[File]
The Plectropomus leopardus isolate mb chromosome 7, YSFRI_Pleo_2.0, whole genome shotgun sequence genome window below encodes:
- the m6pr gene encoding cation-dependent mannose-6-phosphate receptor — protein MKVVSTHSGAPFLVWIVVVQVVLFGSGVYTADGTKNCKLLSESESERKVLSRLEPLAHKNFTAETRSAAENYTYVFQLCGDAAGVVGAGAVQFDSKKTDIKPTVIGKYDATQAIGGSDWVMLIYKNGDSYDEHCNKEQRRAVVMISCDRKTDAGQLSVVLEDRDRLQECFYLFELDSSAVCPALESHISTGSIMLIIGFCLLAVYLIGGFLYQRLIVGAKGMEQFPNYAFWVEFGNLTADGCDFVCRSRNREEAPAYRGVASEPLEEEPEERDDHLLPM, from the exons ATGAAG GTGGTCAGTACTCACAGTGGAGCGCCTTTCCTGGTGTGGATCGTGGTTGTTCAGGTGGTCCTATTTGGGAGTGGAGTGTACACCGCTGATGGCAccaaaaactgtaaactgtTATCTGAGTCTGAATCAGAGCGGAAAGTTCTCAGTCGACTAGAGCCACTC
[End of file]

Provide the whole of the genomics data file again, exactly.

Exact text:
The Plectropomus leopardus isolate mb chromosome 7, YSFRI_Pleo_2.0, whole genome shotgun sequence genome window below encodes:
- the m6pr gene encoding cation-dependent mannose-6-phosphate receptor — protein MKVVSTHSGAPFLVWIVVVQVVLFGSGVYTADGTKNCKLLSESESERKVLSRLEPLAHKNFTAETRSAAENYTYVFQLCGDAAGVVGAGAVQFDSKKTDIKPTVIGKYDATQAIGGSDWVMLIYKNGDSYDEHCNKEQRRAVVMISCDRKTDAGQLSVVLEDRDRLQECFYLFELDSSAVCPALESHISTGSIMLIIGFCLLAVYLIGGFLYQRLIVGAKGMEQFPNYAFWVEFGNLTADGCDFVCRSRNREEAPAYRGVASEPLEEEPEERDDHLLPM, from the exons ATGAAG GTGGTCAGTACTCACAGTGGAGCGCCTTTCCTGGTGTGGATCGTGGTTGTTCAGGTGGTCCTATTTGGGAGTGGAGTGTACACCGCTGATGGCAccaaaaactgtaaactgtTATCTGAGTCTGAATCAGAGCGGAAAGTTCTCAGTCGACTAGAGCCACTC